Students' satisfaction and valuation of web-based lecture recording technologies

Ross H. Taplin, Lee Hun Low, Alistair M. Brown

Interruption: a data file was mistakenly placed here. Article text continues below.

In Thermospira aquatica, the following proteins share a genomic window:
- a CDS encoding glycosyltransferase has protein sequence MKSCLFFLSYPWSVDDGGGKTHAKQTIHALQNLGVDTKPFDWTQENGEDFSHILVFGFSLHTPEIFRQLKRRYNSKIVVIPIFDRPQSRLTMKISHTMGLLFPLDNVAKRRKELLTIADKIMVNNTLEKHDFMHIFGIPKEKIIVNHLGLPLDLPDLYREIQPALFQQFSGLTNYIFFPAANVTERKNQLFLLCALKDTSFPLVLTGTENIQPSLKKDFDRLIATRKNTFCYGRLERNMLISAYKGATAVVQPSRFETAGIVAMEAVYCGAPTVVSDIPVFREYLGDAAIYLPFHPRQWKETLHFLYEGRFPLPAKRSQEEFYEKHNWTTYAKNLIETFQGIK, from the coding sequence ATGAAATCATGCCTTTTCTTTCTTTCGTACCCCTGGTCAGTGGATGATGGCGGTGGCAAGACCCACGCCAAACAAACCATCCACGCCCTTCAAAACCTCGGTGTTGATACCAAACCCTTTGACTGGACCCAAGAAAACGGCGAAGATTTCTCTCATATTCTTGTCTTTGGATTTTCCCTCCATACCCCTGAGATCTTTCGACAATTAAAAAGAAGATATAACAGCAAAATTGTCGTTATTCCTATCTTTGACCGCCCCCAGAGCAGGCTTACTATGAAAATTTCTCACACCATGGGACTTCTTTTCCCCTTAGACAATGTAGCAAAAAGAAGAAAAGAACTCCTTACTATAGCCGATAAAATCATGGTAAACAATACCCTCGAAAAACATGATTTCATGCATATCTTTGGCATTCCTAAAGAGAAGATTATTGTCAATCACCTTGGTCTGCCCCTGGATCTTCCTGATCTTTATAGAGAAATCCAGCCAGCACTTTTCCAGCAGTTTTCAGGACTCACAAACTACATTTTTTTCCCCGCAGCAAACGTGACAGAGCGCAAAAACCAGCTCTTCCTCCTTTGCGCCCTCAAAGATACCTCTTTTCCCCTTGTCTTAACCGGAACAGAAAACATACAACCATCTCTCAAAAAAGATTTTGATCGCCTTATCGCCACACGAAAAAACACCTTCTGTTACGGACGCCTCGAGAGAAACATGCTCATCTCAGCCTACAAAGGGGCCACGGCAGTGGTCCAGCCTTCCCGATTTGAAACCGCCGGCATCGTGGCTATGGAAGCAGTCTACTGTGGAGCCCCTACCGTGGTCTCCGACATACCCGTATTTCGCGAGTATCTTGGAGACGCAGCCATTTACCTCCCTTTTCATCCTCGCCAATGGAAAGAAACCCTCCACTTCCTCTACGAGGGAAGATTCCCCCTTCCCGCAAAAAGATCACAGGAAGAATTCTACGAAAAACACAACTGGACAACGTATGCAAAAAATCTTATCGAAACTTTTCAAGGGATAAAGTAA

This paper explores students' satisfaction and valuation of web-based lecture recording technologies (WBLT) that enable students to download recordings of lectures they could not attend or wish to review for revision purposes. The study was undertaken among undergraduates and postgraduates in accounting at an Australian university. In addition to traditional Likert scale questions capturing the extent to which students appreciate WBLT, we introduce new valuations such as the price they are willing to pay to access WBLT. The findings revealed that the majority of students rarely used WBLT and placed a very low monetary value on them, placing into question the high percentage 'positive' and 'appreciative' feedback found in this and earlier studies. Although most students appreciate WBLT when it is perceived to be free, most are unwilling to pay for access, suggesting they are not 'truly' valued. Importantly, while most students do not value WBLT, some students value them very highly, raising issues of equity and access not captured by average values across students. Students who regularly attend face to face lectures did not use WBLT as much, and those students who rarely used WBLT were more likely to accept a $50 reduction in fees if WBLT were not made available. It appears university administrations are correctly emphasising that WBLT should not be viewed as a replacement for traditional face to face lectures.

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